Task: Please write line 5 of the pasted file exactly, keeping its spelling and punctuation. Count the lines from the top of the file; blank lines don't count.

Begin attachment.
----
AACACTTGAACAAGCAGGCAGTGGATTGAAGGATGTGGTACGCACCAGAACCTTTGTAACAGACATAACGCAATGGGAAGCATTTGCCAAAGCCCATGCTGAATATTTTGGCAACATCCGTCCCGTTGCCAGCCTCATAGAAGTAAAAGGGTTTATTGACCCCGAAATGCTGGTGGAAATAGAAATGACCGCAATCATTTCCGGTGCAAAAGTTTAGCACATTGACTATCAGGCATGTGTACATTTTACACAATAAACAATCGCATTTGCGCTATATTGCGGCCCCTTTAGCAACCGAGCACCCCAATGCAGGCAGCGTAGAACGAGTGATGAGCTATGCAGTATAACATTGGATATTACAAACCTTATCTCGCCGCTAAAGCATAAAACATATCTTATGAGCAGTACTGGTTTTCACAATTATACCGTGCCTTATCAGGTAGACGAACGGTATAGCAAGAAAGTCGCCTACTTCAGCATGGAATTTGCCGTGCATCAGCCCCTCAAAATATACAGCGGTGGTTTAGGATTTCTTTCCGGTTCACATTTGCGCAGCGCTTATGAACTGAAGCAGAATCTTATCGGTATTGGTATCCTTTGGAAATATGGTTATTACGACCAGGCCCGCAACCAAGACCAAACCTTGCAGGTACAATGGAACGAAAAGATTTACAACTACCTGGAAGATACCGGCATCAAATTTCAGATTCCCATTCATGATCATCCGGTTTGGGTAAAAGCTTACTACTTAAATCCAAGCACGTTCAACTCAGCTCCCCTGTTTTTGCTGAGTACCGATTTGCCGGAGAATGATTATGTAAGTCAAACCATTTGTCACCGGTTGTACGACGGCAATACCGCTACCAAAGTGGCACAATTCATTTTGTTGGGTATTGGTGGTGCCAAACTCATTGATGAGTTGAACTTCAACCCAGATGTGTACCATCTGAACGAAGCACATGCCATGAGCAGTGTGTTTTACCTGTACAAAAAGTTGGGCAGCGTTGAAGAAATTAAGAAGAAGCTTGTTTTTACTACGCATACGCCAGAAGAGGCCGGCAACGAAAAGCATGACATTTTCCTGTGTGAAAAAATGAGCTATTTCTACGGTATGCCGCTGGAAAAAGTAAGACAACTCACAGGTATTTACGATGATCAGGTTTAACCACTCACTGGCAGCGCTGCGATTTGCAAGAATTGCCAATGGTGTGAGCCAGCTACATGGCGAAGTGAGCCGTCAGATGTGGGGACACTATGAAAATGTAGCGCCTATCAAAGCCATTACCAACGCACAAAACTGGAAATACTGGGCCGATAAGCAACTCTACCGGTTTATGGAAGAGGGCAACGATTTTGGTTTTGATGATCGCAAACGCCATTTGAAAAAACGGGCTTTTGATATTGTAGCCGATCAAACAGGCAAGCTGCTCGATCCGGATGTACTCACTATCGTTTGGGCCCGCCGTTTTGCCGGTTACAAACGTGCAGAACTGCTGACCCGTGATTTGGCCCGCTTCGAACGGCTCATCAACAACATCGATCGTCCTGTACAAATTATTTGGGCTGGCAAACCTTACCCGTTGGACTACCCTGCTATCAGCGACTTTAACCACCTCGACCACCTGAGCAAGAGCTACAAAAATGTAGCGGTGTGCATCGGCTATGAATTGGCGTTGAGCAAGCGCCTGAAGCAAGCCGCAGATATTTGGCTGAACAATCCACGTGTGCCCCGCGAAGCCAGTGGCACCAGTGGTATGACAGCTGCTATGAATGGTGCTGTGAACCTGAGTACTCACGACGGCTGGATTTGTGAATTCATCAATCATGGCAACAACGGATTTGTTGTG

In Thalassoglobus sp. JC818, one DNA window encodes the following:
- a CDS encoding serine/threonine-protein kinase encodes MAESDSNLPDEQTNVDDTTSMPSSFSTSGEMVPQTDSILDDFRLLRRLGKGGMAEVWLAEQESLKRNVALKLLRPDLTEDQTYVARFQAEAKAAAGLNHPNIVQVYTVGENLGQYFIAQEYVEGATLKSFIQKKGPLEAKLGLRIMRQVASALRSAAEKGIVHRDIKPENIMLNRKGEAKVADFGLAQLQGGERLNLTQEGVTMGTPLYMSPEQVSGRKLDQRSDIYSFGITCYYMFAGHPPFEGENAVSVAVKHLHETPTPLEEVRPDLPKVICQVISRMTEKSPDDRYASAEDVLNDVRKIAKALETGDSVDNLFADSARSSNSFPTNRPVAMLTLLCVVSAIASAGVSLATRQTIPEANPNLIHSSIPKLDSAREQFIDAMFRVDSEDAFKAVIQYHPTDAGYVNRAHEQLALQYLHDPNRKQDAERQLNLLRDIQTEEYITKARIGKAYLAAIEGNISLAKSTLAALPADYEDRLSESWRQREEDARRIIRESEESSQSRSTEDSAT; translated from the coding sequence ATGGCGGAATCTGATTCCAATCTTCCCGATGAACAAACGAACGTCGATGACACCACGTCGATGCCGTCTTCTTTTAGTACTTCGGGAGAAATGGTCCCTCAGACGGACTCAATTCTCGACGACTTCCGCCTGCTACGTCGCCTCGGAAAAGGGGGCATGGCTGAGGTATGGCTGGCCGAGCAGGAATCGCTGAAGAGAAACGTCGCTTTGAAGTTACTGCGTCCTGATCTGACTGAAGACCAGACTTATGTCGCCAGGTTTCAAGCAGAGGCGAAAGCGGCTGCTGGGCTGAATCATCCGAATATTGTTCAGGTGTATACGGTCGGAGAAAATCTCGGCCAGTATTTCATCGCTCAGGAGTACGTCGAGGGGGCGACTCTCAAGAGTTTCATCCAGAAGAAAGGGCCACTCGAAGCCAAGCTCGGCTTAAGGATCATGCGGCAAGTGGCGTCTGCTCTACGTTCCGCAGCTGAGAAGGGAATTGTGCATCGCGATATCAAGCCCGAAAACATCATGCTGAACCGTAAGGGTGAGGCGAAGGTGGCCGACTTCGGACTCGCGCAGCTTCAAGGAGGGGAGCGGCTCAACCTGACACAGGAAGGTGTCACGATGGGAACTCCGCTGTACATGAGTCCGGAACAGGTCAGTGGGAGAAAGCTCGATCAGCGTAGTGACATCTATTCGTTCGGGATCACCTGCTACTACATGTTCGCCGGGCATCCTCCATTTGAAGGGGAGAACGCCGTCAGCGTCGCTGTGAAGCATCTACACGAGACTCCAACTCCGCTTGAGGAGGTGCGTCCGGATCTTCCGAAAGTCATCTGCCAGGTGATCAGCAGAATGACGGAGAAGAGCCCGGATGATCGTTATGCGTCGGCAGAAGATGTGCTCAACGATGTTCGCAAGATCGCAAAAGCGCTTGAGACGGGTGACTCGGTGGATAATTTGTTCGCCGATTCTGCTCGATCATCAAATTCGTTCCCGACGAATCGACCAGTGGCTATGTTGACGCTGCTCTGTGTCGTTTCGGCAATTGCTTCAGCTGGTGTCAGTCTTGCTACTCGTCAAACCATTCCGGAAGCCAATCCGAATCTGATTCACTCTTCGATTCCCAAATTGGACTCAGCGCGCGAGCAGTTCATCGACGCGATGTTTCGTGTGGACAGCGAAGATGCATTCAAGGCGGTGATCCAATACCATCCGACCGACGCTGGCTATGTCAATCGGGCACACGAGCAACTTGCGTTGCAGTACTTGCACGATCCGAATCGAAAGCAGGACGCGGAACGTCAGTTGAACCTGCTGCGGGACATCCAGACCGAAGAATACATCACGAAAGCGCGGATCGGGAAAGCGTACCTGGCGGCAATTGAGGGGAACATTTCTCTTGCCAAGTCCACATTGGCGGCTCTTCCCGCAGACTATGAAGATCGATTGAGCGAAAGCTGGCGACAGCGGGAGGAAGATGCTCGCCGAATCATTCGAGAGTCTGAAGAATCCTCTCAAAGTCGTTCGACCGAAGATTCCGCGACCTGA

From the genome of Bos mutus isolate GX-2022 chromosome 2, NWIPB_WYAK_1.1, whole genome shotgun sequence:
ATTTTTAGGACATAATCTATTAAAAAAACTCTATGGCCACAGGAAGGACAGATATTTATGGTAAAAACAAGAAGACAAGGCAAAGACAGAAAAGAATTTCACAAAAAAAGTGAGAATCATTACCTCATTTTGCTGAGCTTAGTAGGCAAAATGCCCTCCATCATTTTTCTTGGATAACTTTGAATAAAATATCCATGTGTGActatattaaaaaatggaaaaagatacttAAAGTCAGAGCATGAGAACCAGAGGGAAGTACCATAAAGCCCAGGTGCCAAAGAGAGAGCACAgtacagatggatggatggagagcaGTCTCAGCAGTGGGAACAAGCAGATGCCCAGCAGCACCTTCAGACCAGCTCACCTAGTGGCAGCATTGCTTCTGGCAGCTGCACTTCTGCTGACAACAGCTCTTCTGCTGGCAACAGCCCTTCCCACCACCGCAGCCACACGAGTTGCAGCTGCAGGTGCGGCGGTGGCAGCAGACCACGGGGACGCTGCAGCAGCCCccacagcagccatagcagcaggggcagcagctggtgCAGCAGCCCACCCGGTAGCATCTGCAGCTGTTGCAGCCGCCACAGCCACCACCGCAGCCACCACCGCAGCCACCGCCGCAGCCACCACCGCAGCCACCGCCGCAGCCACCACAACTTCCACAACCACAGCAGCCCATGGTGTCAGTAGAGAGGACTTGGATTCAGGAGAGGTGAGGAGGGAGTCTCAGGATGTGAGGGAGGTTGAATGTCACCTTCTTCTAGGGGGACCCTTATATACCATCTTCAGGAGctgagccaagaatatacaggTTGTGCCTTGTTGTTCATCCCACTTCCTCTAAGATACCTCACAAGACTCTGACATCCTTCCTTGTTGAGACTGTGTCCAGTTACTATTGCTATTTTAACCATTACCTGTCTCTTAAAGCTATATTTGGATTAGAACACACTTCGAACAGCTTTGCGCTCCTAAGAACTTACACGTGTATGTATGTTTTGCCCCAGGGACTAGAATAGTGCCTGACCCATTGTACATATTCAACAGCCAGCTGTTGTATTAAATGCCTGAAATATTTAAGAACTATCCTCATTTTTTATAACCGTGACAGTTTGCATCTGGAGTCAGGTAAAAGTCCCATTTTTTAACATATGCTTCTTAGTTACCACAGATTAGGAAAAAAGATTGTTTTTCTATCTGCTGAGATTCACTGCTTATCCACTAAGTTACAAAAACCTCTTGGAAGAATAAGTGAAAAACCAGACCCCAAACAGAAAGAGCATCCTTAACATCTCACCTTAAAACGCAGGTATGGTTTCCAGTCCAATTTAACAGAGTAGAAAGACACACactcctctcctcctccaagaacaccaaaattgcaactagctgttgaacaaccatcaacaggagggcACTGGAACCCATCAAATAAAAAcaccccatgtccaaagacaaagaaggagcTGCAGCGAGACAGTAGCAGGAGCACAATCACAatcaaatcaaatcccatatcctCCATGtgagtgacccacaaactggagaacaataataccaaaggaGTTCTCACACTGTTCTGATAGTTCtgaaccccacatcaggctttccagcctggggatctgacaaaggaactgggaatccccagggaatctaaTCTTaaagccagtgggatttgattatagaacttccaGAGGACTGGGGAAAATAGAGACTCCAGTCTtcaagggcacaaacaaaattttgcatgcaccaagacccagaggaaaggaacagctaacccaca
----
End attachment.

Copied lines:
ATTTTTAGGACATAATCTATTAAAAAAACTCTATGGCCACAGGAAGGACAGATATTTATGGTAAAAACAAGAAGACAAGGCAAAGACAGAAAAGAATTTCACAAAAAAAGTGAGAATCATTACCTCATTTTGCTGAGCTTAGTAGGCAAAATGCCCTCCATCATTTTTCTTGGATAACTTTGAATAAAATATCCATGTGTGActatattaaaaaatggaaaaagatacttAAAGTCAGAGCATGAGAACCAGAGGGAAGTACCATAAAGCCCAGGTGCCAAAGAGAGAGCACAgtacagatggatggatggagagcaGTCTCAGCAGTGGGAACAAGCAGATGCCCAGCAGCACCTTCAGACCAGCTCACCTAGTGGCAGCATTGCTTCTGGCAGCTGCACTTCTGCTGACAACAGCTCTTCTGCTGGCAACAGCCCTTCCCACCACCGCAGCCACACGAGTTGCAGCTGCAGGTGCGGCGGTGGCAGCAGACCACGGGGACGCTGCAGCAGCCCccacagcagccatagcagcaggggcagcagctggtgCAGCAGCCCACCCGGTAGCATCTGCAGCTGTTGCAGCCGCCACAGCCACCACCGCAGCCACCACCGCAGCCACCGCCGCAGCCACCACCGCAGCCACCGCCGCAGCCACCACAACTTCCACAACCACAGCAGCCCATGGTGTCAGTAGAGAGGACTTGGATTCAGGAGAGGTGAGGAGGGAGTCTCAGGATGTGAGGGAGGTTGAATGTCACCTTCTTCTAGGGGGACCCTTATATACCATCTTCAGGAGctgagccaagaatatacaggTTGTGCCTTGTTGTTCATCCCACTTCCTCTAAGATACCTCACAAGACTCTGACATCCTTCCTTGTTGAGACTGTGTCCAGTTACTATTGCTATTTTAACCATTACCTGTCTCTTAAAGCTATATTTGGATTAGAACACACTTCGAACAGCTTTGCGCTCCTAAGAACTTACACGTGTATGTATGTTTTGCCCCAGGGACTAGAATAGTGCCTGACCCATTGTACATATTCAACAGCCAGCTGTTGTATTAAATGCCTGAAATATTTAAGAACTATCCTCATTTTTTATAACCGTGACAGTTTGCATCTGGAGTCAGGTAAAAGTCCCATTTTTTAACATATGCTTCTTAGTTACCACAGATTAGGAAAAAAGATTGTTTTTCTATCTGCTGAGATTCACTGCTTATCCACTAAGTTACAAAAACCTCTTGGAAGAATAAGTGAAAAACCAGACCCCAAACAGAAAGAGCATCCTTAACATCTCACCTTAAAACGCAGGTATGGTTTCCAGTCCAATTTAACAGAGTAGAAAGACACACactcctctcctcctccaagaacaccaaaattgcaactagctgttgaacaaccatcaacaggagggcACTGGAACCCATCAAATAAAAAcaccccatgtccaaagacaaagaaggagcTGCAGCGAGACAGTAGCAGGAGCACAATCACAatcaaatcaaatcccatatcctCCATGtgagtgacccacaaactggagaacaataataccaaaggaGTTCTCACACTGTTCTGATAGTTCtgaaccccacatcaggctttccagcctggggatctgacaaaggaactgggaatccccagggaatctaaTCTTaaagccagtgggatttgattatagaacttccaGAGGACTGGGGAAAATAGAGACTCCAGTCTtcaagggcacaaacaaaattttgcatgcaccaagacccagaggaaaggaacagctaacccaca